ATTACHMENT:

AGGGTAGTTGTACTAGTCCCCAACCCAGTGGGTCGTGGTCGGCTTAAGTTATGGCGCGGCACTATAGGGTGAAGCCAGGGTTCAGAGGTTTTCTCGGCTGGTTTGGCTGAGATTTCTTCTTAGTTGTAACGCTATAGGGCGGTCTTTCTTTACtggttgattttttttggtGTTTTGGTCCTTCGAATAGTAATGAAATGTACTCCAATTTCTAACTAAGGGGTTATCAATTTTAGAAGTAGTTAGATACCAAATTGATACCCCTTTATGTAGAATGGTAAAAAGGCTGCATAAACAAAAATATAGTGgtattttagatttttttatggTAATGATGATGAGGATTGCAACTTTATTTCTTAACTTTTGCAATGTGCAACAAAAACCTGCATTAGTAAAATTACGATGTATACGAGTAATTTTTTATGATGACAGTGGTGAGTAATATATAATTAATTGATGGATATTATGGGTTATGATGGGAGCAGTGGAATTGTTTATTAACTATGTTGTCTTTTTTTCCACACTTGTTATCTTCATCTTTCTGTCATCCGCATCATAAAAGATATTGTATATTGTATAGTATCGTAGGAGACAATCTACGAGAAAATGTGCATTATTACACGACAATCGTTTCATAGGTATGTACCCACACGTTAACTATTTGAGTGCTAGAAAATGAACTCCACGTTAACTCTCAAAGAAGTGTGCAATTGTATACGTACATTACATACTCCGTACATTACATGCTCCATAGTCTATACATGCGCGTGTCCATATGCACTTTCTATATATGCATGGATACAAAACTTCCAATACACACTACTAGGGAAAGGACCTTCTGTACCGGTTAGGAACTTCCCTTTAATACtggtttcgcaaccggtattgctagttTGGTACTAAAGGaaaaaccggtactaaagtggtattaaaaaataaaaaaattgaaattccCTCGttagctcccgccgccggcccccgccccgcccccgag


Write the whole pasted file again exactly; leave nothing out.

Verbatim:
AGGGTAGTTGTACTAGTCCCCAACCCAGTGGGTCGTGGTCGGCTTAAGTTATGGCGCGGCACTATAGGGTGAAGCCAGGGTTCAGAGGTTTTCTCGGCTGGTTTGGCTGAGATTTCTTCTTAGTTGTAACGCTATAGGGCGGTCTTTCTTTACtggttgattttttttggtGTTTTGGTCCTTCGAATAGTAATGAAATGTACTCCAATTTCTAACTAAGGGGTTATCAATTTTAGAAGTAGTTAGATACCAAATTGATACCCCTTTATGTAGAATGGTAAAAAGGCTGCATAAACAAAAATATAGTGgtattttagatttttttatggTAATGATGATGAGGATTGCAACTTTATTTCTTAACTTTTGCAATGTGCAACAAAAACCTGCATTAGTAAAATTACGATGTATACGAGTAATTTTTTATGATGACAGTGGTGAGTAATATATAATTAATTGATGGATATTATGGGTTATGATGGGAGCAGTGGAATTGTTTATTAACTATGTTGTCTTTTTTTCCACACTTGTTATCTTCATCTTTCTGTCATCCGCATCATAAAAGATATTGTATATTGTATAGTATCGTAGGAGACAATCTACGAGAAAATGTGCATTATTACACGACAATCGTTTCATAGGTATGTACCCACACGTTAACTATTTGAGTGCTAGAAAATGAACTCCACGTTAACTCTCAAAGAAGTGTGCAATTGTATACGTACATTACATACTCCGTACATTACATGCTCCATAGTCTATACATGCGCGTGTCCATATGCACTTTCTATATATGCATGGATACAAAACTTCCAATACACACTACTAGGGAAAGGACCTTCTGTACCGGTTAGGAACTTCCCTTTAATACtggtttcgcaaccggtattgctagttTGGTACTAAAGGaaaaaccggtactaaagtggtattaaaaaataaaaaaattgaaattccCTCGttagctcccgccgccggcccccgccccgcccccgag